Drinking coffee has been linked to a number of health benefits, as well as certain risks. Studies show that coffee drinkers with type 2 diabetes may be at lower risk for diabetic retinopathy (eye disease), and drinking coffee may reduce the risk for liver disease — a benefit that is especially relevant to people with type 2, who are at higher risk for liver disease. People who drink coffee may also be at lower risk for heart failure, heart rhythm problems, stroke, and dementia. But drinking coffee — or at least too much of it — is also linked to sleep disruption, certain heart rhythm problems, dementia, and elevated blood cholesterol.
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For the latest study, researchers looked at a group of 3,805 adults with type 2 diabetes who were followed for a median of 5.3 years. The average age of participants was 64.2 at the beginning of the study, and all participants initially had an eGFR (estimated glomerular filtration rate, a measure of kidney function) of 60 or higher. Participants had their coffee intake assessed at the beginning of the study using a dietary survey.
Higher intake of coffee linked to reduced risk of kidney function decline
During the follow-up period, 840 participants saw their kidney function decline to an eGFR below 60. But a higher intake of coffee appeared to reduce the likelihood of this happening — compared with participants who drank no coffee, those who drank less than a cup per day were 23% less likely to see their kidney function decline below this threshold. Those who drank one cup per day were also 23% less likely to experience a decline in eGFR to below 60, while those who drank two cups or more per day were 25% less likely to see this decline in kidney function.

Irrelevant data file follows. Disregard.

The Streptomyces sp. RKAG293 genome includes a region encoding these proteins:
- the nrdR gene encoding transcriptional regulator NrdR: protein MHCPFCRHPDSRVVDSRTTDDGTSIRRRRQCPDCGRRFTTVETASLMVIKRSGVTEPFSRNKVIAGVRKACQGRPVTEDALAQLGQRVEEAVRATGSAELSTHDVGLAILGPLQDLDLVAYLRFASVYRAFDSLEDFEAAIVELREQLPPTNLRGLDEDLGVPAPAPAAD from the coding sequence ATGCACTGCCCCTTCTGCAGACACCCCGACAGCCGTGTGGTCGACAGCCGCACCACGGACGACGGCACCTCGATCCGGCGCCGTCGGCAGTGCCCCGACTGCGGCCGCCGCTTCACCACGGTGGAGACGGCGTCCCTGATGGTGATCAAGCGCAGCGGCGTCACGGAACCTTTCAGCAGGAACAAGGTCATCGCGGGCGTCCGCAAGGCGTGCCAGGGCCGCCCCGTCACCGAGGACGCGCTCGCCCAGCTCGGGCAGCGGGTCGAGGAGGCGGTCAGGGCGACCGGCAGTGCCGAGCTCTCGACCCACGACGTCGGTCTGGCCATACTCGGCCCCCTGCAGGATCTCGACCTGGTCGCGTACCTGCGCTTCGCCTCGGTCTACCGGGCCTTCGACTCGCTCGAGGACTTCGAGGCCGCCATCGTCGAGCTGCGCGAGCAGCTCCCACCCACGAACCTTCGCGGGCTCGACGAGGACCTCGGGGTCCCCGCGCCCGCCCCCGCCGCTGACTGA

When they researchers adjusted for participants’ eGFR at the beginning of the study, it didn’t meaningfully change the results — those who drank coffee were still less likely to see their kidney function decline, at all levels of coffee consumption. The average decline in eGFR per year was 2.16 for participants who didn’t drink coffee, 1.89 for those who drank less than a cup per day, 1.80 for those who drank one cup per day, and 1.78 for those who drank two or more cups per day.
“To our knowledge, this is the first prospective study to show a significant inverse association between coffee consumption and a decline in eGFR in patients with type 2 diabetes,” the researchers wrote. “Patients with diabetes are at higher risk of [kidney] dysfunction than individuals without diabetes; therefore, these findings might be important for their clinical care.”
Want to learn more about keeping your kidneys healthy with diabetes? Read “Managing Diabetic Kidney Disease,” “How to Keep Your Kidneys Healthy,” “Protecting Your Kidneys,” and “Kidney Disease: Your Seven-Step Plan for Prevention.”